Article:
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Re: [v9.3] Row-Level Security

From: Kohei KaiGai <kaigai(at)kaigai(dot)gr(dot)jp>
To: Robert Haas <robertmhaas(at)gmail(dot)com>
Cc: Florian Pflug <fgp(at)phlo(dot)org>, PgHacker <pgsql-hackers(at)postgresql(dot)org>
Subject: Re: [v9.3] Row-Level Security
Date: 2012-06-26 20:36:15
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Lists: pgsql-hackers
2012/6/26 Robert Haas <robertmhaas(at)gmail(dot)com>:
>> Of course, here is some limitations, to keep the patch size reasonable
>> level to review.
>> - The permission to bypass RLS policy was under discussion.
>>  If and when we should provide a special permission to bypass RLS
>>  policy, the "OR has_superuser_privilege()" shall be replaced by
>>  "OR has_table_privilege(tableoid, 'RLSBYPASS')".
> I think you're missing the point.  Everyone who has commented on this
> issue is in favor of having some check that causes the RLS predicate
> *not to get added in the first place*.  Adding a modified predicate is
> not the same thing.  First, the query planner might not be smart
> enough to optimize away the clause even when the predicate holds,
> causing an unnecessary performance drain.  Second, there's too much
> danger of being able to set a booby-trap for the superuser this way.
> Suppose that the RLS subsystem replaces f_malicious() by f_malicious
> OR has_superuser_privilege().  Now the superuser comes along with the
> nightly pg_dump run and the query optimizer executes SELECT * FROM
> nuts WHERE f_malicious() OR has_superuser_privilege().  The query
> optimizer notes that the cost of f_malicious() is very low and decides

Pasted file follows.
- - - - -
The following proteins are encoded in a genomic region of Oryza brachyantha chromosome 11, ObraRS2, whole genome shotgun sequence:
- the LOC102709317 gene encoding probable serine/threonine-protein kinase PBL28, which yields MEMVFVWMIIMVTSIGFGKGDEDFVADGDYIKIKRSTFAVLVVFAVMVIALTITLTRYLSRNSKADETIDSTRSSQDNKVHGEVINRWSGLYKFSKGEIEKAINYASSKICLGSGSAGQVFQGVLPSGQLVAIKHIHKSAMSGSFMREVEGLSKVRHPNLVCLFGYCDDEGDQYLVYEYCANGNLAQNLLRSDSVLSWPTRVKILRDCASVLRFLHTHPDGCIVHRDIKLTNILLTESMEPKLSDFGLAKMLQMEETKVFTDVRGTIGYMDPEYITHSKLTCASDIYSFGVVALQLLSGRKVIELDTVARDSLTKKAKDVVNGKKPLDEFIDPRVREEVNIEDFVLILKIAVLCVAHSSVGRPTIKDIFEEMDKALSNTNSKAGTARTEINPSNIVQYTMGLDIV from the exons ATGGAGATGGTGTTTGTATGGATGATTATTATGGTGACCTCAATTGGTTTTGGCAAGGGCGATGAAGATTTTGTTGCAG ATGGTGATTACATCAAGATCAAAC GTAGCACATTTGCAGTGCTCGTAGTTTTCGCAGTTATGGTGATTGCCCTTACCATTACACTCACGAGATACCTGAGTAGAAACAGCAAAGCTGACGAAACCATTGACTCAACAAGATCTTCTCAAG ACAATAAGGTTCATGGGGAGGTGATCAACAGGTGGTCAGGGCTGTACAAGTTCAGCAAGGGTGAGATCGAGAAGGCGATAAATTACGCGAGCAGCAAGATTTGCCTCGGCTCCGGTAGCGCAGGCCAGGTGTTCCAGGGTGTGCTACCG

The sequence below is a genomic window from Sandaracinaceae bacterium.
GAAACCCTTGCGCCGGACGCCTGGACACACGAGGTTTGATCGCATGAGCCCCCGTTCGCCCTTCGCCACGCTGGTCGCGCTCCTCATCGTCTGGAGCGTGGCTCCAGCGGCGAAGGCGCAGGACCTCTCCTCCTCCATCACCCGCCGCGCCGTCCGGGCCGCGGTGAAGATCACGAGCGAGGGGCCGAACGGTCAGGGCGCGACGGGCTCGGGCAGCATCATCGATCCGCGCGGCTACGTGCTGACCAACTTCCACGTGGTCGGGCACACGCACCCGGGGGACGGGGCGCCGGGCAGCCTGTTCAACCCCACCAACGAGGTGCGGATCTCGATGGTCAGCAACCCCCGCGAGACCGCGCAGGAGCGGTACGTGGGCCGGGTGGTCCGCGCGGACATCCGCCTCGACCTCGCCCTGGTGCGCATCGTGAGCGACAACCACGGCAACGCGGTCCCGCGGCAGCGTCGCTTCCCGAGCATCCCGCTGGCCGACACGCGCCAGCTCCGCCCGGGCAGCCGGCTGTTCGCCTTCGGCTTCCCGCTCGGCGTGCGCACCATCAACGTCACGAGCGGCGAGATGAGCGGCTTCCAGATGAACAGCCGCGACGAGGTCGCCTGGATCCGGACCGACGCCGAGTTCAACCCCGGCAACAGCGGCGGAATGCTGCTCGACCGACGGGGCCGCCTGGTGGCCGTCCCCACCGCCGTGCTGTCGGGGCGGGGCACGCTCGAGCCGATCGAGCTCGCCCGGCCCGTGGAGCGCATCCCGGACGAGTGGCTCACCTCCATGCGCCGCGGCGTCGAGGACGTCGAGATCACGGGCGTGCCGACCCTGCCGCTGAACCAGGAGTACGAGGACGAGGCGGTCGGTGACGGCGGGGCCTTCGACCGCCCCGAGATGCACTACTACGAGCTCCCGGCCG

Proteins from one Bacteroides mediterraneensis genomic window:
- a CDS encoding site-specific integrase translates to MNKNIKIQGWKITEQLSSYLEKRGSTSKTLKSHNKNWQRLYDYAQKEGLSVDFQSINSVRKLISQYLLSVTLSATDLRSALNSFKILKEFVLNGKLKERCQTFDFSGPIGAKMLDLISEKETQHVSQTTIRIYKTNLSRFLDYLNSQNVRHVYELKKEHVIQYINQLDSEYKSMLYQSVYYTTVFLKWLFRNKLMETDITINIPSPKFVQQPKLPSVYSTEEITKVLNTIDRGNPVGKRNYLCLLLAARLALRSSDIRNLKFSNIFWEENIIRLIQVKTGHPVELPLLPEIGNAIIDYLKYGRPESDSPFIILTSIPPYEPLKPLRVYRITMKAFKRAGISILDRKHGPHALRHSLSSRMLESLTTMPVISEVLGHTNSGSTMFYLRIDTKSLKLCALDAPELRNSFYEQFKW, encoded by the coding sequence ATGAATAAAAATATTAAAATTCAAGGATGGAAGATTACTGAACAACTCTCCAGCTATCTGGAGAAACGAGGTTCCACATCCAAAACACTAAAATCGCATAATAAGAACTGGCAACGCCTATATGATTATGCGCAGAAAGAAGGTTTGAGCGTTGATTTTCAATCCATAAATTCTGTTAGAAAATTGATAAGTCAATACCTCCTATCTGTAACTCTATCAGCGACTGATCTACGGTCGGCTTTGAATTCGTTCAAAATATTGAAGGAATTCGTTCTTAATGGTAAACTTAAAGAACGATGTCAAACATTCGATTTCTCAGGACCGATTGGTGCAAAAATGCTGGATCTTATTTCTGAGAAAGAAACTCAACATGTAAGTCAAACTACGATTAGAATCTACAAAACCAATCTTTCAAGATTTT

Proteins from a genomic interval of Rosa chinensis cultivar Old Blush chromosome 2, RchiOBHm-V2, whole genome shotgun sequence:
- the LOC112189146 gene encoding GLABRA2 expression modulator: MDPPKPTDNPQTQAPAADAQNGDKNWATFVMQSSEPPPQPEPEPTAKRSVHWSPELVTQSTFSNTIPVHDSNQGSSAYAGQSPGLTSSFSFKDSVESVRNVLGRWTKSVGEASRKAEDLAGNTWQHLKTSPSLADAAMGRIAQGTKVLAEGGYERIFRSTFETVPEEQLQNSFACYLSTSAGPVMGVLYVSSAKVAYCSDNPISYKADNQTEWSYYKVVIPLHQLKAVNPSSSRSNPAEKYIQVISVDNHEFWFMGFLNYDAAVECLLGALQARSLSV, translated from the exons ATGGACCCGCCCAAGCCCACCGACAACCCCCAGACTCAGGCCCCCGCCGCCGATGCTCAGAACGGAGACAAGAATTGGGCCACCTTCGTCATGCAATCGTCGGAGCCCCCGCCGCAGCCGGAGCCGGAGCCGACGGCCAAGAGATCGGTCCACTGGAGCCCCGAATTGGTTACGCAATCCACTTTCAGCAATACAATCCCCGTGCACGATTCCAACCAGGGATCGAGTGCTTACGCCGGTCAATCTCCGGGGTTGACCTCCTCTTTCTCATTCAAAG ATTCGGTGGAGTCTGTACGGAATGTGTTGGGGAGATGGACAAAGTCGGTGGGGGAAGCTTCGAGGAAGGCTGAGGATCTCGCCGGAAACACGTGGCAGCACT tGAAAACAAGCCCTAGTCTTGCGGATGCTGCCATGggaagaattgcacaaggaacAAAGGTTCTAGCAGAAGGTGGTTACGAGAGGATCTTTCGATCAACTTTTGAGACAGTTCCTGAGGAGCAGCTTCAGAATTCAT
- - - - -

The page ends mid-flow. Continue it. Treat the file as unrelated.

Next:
> to execute that before has_superuser_privilege().  Oops.  I think it's
> just not acceptable to handle this by clause-munging: we need to not
> add the clause in the first place.
Here is a simple idea to avoid the second problematic scenario; that
assign 0 as cost of has_superuser_privilege(). I allows to keep this
function more lightweight than any possible malicious function, since
CreateFunction enforces positive value.

But the first point is still remaining.

As you pointed out before, it might be a solution to have case-handling
for superusers and others in case of simple query protocol; that uses
same snapshot for planner and executor stage.

How should we handle the issue?

During the previous discussion, Tom mentioned about an idea that
saves prepared statement hashed with user-id to switch the query
plan depending on user's privilege.
Even though I hesitated to buy this idea at that time, it might be
worth to investigate this idea to satisfy both security and performance;
that will generate multiple query plans to be chosen at executor
stage later.

How about your opinion?

> Comments on the patch itself:
> 1. Please do not abbreviate rowlevel to rowlv or RowLevel to RowLv or
> ROWLEVEL to ROWLV.  That makes it harder to read and harder to grep.
> Spell it out.

> 2. Since the entirety of ATExecSetRowLvSecurity is conditional on
> whether clause != NULL, you might as well split it into two functions,
> one for each case.

> 3. The fact that you've had to hack preprocess_targetlist and
> adjust_appendrel_attrs_mutator suggests to me that the insertion of
> the generate subquery is happening at the wrong phase of the process.
> We don't need those special cases for views, so it seems like we
> shouldn't need them here, either.
Main reason why I had to patch them is special case handling for
references to system columns; that is unavailable to have for sub-
But, I'm not 100% sure around these implementation. So, it needs
more investigations.

KaiGai Kohei <kaigai(at)kaigai(dot)gr(dot)jp>

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